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401(k) plan 
A savings program that allows employees to set aside tax-deferred income for retirement, thereby reducing current federal taxes.

403(b) plan
A retirement savings program, similar to a 401(k), offered to employees of certain employer groups, such as public education institutions or nonprofit organizations.

457 plan
A retirement savings program that allows state and local government employees to set aside tax-deferred income for retirement.

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Accelerated death benefit
A life insurance policy benefit that allows policyholders to receive part of their death benefit in advance if they're diagnosed with a terminal illness. Also called terminal illness benefit.

Accumulated value
The amount of an investment plus any interest earned by the money.

Accumulation period
The period when contract owners make contributions to their annuity and build up its value. 

After-tax dollars
The amount of money left after federal income taxes have been withheld.

A person entitled to receive payments from an annuity.

The conversion of money in an annuity into a stream of regular lifetime income payments.

A financial product designed to pay out a series of periodic payments in exchange for the owner's payment of a premium.

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The Barrier only provides protection if losses are within the Indexed Interest Barrier at the end of each interest term. If losses exceed 15% at the end of each interest term, the owner will experience the full amount of the loss.

The person or legal entity named to receive a death benefit.

The Buffer represents the maximum negative Index Return that will not result in a negative Adjusted Index Return for a given Interest Term. It provides limited protection against negative Indexed Interest. The Buffer does not protect you from any Indexed Account Charge.

Buffer Plus Rate
The Buffer Plus Rate percentage is added to any negative Index Return, which could result in positive interest. If the Index Return is positive or zero, interest credited equals the Buffer Rate percentage plus any index gain above the Buffer Rate percentage subject to the Par Rate or Cap shown.


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The Cap represents the maximum Adjusted Index Return that can be credited under an Indexed Account for an Interest Term. It limits the potential positive Indexed Interest that may be credited during an Interest Term. For any Indexed Account with both an Indexed Interest Cap and an Indexed Participation Rate, the Adjusted Index Return will be limited by the Indexed Interest Cap.

Cash surrender value 
The amount you will receive if you surrender your contract. The Cash Surrender Value equals your Contract Value minus any surrender charge and any applicable taxes payable by us and not previously deducted.

Cash value
See cash surrender value.

Certificate of insurance*
A document that is provided to each person insured by a group insurance plan that describes (1) the coverage that the master group insurance contract provides and (2) the group insured's rights under the contract.

(1) A provision in a medical expense insurance policy requiring the insured to pay a percentage of all allowable expenses remaining after the insured pays the deductible. (2) A basic type of proportional reinsurance, suitable for life, annuity, health, disability income, and long-term care coverages, in which a direct writer and a reinsurer proportionately share the obligations of a policy, including paying the death benefit and the nonforfeiture values, and establishing the policy reserve.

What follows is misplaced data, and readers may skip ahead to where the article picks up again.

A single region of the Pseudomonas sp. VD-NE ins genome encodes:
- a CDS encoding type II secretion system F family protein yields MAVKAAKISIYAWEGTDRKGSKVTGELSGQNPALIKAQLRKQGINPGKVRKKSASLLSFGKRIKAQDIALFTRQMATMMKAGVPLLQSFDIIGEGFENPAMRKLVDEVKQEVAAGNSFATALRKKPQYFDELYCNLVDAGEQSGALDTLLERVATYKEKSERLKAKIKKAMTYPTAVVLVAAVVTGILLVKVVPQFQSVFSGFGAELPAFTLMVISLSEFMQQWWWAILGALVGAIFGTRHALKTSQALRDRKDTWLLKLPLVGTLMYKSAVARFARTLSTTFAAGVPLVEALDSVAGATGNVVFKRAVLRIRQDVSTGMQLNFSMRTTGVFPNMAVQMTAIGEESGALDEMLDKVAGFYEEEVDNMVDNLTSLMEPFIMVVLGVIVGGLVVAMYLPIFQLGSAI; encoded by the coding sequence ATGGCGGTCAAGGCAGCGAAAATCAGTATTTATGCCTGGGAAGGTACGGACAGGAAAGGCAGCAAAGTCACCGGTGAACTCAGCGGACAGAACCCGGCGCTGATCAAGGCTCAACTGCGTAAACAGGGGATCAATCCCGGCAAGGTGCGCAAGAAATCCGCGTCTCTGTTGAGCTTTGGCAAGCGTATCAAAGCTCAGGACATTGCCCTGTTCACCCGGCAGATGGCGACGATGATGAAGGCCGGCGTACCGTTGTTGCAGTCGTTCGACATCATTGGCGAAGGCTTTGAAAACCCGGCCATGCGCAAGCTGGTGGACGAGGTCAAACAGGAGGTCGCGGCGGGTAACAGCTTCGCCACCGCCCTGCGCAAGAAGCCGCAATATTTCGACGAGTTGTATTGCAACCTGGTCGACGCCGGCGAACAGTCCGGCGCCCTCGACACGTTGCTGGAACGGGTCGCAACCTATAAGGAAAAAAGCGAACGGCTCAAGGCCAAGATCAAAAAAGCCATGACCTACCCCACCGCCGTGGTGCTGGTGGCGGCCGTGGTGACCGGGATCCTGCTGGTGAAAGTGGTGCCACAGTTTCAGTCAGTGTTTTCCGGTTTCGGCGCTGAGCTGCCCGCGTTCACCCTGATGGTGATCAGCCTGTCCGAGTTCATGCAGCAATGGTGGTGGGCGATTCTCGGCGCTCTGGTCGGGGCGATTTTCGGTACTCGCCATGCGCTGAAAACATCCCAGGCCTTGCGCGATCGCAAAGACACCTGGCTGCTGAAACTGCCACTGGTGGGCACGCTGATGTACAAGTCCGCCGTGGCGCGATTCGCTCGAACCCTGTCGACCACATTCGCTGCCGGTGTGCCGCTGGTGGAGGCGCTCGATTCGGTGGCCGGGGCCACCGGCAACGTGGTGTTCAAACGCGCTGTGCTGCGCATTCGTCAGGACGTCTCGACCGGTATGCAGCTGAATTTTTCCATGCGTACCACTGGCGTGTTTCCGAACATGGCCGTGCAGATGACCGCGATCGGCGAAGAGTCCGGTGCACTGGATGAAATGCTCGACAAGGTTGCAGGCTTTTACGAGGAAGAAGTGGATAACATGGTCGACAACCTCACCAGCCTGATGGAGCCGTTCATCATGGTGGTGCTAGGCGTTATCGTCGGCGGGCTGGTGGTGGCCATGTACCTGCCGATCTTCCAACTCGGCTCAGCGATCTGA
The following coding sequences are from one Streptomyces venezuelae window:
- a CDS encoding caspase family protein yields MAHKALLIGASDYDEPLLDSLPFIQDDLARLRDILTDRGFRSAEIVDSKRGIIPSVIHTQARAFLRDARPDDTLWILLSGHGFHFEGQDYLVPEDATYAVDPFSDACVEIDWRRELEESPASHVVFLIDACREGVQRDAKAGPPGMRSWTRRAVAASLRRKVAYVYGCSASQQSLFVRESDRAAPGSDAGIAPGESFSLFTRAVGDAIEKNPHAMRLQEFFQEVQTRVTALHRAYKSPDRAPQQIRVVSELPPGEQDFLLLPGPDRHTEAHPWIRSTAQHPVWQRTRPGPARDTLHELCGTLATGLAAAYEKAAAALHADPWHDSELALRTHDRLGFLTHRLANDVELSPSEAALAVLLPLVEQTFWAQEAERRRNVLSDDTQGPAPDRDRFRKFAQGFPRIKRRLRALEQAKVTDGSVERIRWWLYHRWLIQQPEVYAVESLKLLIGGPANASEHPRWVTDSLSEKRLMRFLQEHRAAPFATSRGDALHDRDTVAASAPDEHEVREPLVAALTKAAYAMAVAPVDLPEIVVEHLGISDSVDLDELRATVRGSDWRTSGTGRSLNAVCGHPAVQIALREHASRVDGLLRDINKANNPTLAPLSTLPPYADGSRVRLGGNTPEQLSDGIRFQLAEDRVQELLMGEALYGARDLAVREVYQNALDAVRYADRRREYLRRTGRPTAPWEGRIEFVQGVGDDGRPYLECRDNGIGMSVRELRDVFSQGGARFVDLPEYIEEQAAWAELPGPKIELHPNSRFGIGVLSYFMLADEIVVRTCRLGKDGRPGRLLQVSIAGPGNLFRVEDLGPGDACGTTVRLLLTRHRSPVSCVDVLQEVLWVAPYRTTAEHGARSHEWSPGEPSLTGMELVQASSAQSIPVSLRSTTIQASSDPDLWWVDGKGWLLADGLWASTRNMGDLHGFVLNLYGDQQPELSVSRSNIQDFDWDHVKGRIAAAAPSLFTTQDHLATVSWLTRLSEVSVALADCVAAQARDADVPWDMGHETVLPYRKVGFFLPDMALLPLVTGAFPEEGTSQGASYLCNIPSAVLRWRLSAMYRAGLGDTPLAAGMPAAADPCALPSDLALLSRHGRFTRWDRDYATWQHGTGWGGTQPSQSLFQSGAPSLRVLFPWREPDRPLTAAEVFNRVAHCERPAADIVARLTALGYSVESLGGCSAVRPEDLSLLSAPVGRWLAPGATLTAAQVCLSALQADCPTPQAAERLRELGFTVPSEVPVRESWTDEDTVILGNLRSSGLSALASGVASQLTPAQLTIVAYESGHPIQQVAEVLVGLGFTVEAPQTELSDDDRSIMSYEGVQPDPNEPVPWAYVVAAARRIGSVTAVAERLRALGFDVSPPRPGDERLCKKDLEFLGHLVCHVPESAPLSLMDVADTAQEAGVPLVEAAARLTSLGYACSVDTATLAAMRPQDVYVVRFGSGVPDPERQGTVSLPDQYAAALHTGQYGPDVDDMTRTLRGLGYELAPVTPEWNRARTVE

Contingent beneficiaries
The person or entity named to receive a death benefit in the event that the primary beneficiary is unable to receive it.

Convertible term insurance policy
A term life insurance policy that can be converted to permanent insurance.

A specified, fixed amount that managed health care plan members must pay for specified medical services at the time the services are received.

Current allocation
Current allocations as of last renewal.

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Death benefit 
The amount that will be paid to named beneficiaries upon death of a contract owner, or in the case of a non-natural owner, the annuitant.

A flat dollar amount of eligible expenses that an insured must pay before the insurer begins making any benefit payments under an insurance policy. (1) In medical expense insurance policies, the deductible usually applies to the total of eligible medical expenses incurred during a period of time, such as a year. Other types of policies, such as property-casualty coverages, may have a per incident deductible. (2) In stop-loss insurance, the dollar amount of claims that an employer must pay for any individual in a stated period of time before the stop-loss insurer reimburses the employer for any excess amount. Also known as an individual deductible or a specific deductible.

Deferred annuity
A type of annuity that delays payments until the contract owner chooses to receive them.

Disability income insurance (DI insurance)
Insurance designed to compensate an insured person for a portion of income lost because of a disabling injury or illness. Benefit payments are made either weekly or monthly for a specific period during the insured's disability. 

Payments made from deferred annuities during the distribution period.

Dollar cost averaging
An investment strategy that seeks to minimize risk by investing a fixed amount at regular intervals, regardless of the market's ups and downs.

Dual Trigger Rate
The rate of Indexed Interest that is credited to an Indexed Account at the end of an Interest Term if the Index Return is positive, zero, or negative within the Buffer.

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Early withdrawals
Withdrawals from a deferred annuity made before the owner reaches age 591/2.

Electronic funds transfer (EFT)
The transfer of funds between accounts by electronic means, such as wire transfer, ATM and computer.